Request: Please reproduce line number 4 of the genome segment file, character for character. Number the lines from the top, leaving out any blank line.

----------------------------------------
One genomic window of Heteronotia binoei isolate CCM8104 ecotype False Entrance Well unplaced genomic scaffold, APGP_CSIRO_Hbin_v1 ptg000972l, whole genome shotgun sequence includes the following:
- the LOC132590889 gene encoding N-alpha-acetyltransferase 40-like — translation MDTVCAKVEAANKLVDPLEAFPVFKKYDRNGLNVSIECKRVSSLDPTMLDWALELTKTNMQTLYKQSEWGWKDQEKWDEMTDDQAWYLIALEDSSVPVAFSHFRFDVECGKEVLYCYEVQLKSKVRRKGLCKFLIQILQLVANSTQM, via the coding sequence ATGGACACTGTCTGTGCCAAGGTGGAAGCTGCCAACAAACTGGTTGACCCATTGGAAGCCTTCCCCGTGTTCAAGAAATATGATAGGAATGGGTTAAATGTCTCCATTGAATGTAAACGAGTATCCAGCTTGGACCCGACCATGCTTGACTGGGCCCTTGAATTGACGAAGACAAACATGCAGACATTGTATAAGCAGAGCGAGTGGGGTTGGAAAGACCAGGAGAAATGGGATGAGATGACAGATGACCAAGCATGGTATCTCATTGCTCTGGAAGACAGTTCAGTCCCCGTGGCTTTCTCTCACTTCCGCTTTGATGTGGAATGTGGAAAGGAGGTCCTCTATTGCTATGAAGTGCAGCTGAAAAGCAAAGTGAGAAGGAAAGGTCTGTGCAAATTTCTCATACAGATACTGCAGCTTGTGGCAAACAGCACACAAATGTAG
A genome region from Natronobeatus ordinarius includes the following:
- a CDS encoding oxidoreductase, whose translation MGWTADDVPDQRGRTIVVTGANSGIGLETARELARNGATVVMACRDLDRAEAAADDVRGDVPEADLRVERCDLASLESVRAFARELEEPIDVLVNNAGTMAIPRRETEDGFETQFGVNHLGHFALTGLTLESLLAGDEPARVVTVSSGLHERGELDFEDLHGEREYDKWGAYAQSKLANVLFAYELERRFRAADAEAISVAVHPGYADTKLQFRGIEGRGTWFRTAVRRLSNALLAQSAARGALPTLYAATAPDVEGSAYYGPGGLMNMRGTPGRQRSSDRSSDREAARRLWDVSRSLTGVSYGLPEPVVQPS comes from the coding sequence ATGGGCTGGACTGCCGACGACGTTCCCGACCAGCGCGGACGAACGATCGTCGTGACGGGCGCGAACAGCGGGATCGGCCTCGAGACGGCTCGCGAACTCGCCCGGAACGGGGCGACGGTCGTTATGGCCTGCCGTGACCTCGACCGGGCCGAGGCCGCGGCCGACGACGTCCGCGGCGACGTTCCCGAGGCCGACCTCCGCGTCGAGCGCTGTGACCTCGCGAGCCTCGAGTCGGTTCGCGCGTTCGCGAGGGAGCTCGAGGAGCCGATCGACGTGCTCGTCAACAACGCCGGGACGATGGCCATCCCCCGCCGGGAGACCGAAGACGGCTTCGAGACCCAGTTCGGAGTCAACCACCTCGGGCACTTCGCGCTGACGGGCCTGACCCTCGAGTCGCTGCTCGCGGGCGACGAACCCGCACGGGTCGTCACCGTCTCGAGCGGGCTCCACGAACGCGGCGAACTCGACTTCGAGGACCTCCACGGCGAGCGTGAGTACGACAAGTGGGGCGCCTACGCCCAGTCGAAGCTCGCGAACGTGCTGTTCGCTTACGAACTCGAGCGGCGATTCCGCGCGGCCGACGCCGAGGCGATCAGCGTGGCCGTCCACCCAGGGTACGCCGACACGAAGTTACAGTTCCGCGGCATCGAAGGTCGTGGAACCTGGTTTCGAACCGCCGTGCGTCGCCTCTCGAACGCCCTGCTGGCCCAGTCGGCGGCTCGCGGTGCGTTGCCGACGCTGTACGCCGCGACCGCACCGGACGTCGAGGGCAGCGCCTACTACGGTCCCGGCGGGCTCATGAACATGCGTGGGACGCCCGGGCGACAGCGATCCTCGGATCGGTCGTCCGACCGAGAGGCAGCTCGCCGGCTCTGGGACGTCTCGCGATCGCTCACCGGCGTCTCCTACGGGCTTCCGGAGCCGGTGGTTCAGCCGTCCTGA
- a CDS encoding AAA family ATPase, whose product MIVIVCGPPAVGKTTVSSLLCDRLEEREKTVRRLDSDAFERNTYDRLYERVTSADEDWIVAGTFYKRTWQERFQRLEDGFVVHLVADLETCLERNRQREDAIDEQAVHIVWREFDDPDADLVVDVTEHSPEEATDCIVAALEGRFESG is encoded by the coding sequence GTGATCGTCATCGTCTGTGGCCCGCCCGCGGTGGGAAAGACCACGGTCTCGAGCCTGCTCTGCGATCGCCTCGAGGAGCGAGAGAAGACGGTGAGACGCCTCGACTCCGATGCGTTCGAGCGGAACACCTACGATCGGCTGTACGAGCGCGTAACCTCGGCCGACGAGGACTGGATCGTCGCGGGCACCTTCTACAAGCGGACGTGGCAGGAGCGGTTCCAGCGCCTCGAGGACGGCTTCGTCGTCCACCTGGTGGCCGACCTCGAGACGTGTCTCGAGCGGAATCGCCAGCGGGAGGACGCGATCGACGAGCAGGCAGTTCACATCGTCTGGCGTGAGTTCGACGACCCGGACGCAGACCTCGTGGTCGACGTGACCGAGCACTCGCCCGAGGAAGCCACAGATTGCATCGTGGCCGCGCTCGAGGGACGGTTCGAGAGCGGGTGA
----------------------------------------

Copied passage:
- a CDS encoding oxidoreductase, whose translation MGWTADDVPDQRGRTIVVTGANSGIGLETARELARNGATVVMACRDLDRAEAAADDVRGDVPEADLRVERCDLASLESVRAFARELEEPIDVLVNNAGTMAIPRRETEDGFETQFGVNHLGHFALTGLTLESLLAGDEPARVVTVSSGLHERGELDFEDLHGEREYDKWGAYAQSKLANVLFAYELERRFRAADAEAISVAVHPGYADTKLQFRGIEGRGTWFRTAVRRLSNALLAQSAARGALPTLYAATAPDVEGSAYYGPGGLMNMRGTPGRQRSSDRSSDREAARRLWDVSRSLTGVSYGLPEPVVQPS comes from the coding sequence ATGGGCTGGACTGCCGACGACGTTCCCGACCAGCGCGGACGAACGATCGTCGTGACGGGCGCGAACAGCGGGATCGGCCTCGAGACGGCTCGCGAACTCGCCCGGAACGGGGCGACGGTCGTTATGGCCTGCCGTGACCTCGACCGGGCCGAGGCCGCGGCCGACGACGTCCGCGGCGACGTTCCCGAGGCCGACCTCCGCGTCGAGCGCTGTGACCTCGCGAGCCTCGAGTCGGTTCGCGCGTTCGCGAGGGAGCTCGAGGAGCCGATCGACGTGCTCGTCAACAACGCCGGGACGATGGCCATCCCCCGCCGGGAGACCGAAGACGGCTTCGAGACCCAGTTCGGAGTCAACCACCTCGGGCACTTCGCGCTGACGGGCCTGACCCTCGAGTCGCTGCTCGCGGGCGACGAACCCGCACGGGTCGTCACCGTCTCGAGCGGGCTCCACGAACGCGGCGAACTCGACTTCGAGGACCTCCACGGCGAGCGTGAGTACGACAAGTGGGGCGCCTACGCCCAGTCGAAGCTCGCGAACGTGCTGTTCGCTTACGAACTCGAGCGGCGATTCCGCGCGGCCGACGCCGAGGCGATCAGCGTGGCCGTCCACCCAGGGTACGCCGACACGAAGTTACAGTTCCGCGGCATCGAAGGTCGTGGAACCTGGTTTCGAACCGCCGTGCGTCGCCTCTCGAACGCCCTGCTGGCCCAGTCGGCGGCTCGCGGTGCGTTGCCGACGCTGTACGCCGCGACCGCACCGGACGTCGAGGGCAGCGCCTACTACGGTCCCGGCGGGCTCATGAACATGCGTGGGACGCCCGGGCGACAGCGATCCTCGGATCGGTCGTCCGACCGAGAGGCAGCTCGCCGGCTCTGGGACGTCTCGCGATCGCTCACCGGCGTCTCCTACGGGCTTCCGGAGCCGGTGGTTCAGCCGTCCTGA